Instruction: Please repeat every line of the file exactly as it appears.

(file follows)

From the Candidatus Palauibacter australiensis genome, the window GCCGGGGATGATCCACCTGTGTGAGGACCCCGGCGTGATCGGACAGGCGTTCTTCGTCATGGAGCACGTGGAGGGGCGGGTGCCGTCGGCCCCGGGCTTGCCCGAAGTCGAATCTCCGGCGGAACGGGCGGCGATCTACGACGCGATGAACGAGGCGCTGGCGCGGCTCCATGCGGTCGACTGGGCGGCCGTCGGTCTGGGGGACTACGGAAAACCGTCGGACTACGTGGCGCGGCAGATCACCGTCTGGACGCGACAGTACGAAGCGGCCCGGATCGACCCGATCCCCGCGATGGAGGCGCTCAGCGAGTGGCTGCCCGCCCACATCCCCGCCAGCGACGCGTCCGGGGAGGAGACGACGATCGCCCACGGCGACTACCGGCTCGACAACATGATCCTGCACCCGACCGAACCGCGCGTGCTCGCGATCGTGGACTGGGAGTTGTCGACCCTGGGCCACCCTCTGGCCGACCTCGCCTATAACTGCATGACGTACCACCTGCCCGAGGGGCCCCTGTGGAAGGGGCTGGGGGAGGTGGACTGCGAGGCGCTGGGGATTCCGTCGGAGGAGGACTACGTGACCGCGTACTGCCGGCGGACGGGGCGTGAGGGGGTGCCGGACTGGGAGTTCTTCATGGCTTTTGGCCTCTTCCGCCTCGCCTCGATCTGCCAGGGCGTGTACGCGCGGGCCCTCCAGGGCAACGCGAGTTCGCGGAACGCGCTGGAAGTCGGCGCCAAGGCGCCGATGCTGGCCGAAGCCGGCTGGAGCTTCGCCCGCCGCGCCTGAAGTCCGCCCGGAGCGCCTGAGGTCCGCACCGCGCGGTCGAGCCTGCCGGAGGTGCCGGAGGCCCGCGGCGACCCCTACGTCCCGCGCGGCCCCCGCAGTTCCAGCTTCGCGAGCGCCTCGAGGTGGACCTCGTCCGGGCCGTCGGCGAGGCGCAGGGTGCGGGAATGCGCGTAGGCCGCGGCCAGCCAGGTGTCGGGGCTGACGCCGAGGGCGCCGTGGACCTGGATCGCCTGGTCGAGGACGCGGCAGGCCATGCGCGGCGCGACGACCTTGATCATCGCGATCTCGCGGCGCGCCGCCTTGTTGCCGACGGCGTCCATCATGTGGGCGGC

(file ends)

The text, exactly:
From the Candidatus Palauibacter australiensis genome, the window GCCGGGGATGATCCACCTGTGTGAGGACCCCGGCGTGATCGGACAGGCGTTCTTCGTCATGGAGCACGTGGAGGGGCGGGTGCCGTCGGCCCCGGGCTTGCCCGAAGTCGAATCTCCGGCGGAACGGGCGGCGATCTACGACGCGATGAACGAGGCGCTGGCGCGGCTCCATGCGGTCGACTGGGCGGCCGTCGGTCTGGGGGACTACGGAAAACCGTCGGACTACGTGGCGCGGCAGATCACCGTCTGGACGCGACAGTACGAAGCGGCCCGGATCGACCCGATCCCCGCGATGGAGGCGCTCAGCGAGTGGCTGCCCGCCCACATCCCCGCCAGCGACGCGTCCGGGGAGGAGACGACGATCGCCCACGGCGACTACCGGCTCGACAACATGATCCTGCACCCGACCGAACCGCGCGTGCTCGCGATCGTGGACTGGGAGTTGTCGACCCTGGGCCACCCTCTGGCCGACCTCGCCTATAACTGCATGACGTACCACCTGCCCGAGGGGCCCCTGTGGAAGGGGCTGGGGGAGGTGGACTGCGAGGCGCTGGGGATTCCGTCGGAGGAGGACTACGTGACCGCGTACTGCCGGCGGACGGGGCGTGAGGGGGTGCCGGACTGGGAGTTCTTCATGGCTTTTGGCCTCTTCCGCCTCGCCTCGATCTGCCAGGGCGTGTACGCGCGGGCCCTCCAGGGCAACGCGAGTTCGCGGAACGCGCTGGAAGTCGGCGCCAAGGCGCCGATGCTGGCCGAAGCCGGCTGGAGCTTCGCCCGCCGCGCCTGAAGTCCGCCCGGAGCGCCTGAGGTCCGCACCGCGCGGTCGAGCCTGCCGGAGGTGCCGGAGGCCCGCGGCGACCCCTACGTCCCGCGCGGCCCCCGCAGTTCCAGCTTCGCGAGCGCCTCGAGGTGGACCTCGTCCGGGCCGTCGGCGAGGCGCAGGGTGCGGGAATGCGCGTAGGCCGCGGCCAGCCAGGTGTCGGGGCTGACGCCGAGGGCGCCGTGGACCTGGATCGCCTGGTCGAGGACGCGGCAGGCCATGCGCGGCGCGACGACCTTGATCATCGCGATCTCGCGGCGCGCCGCCTTGTTGCCGACGGCGTCCATCATGTGGGCGGC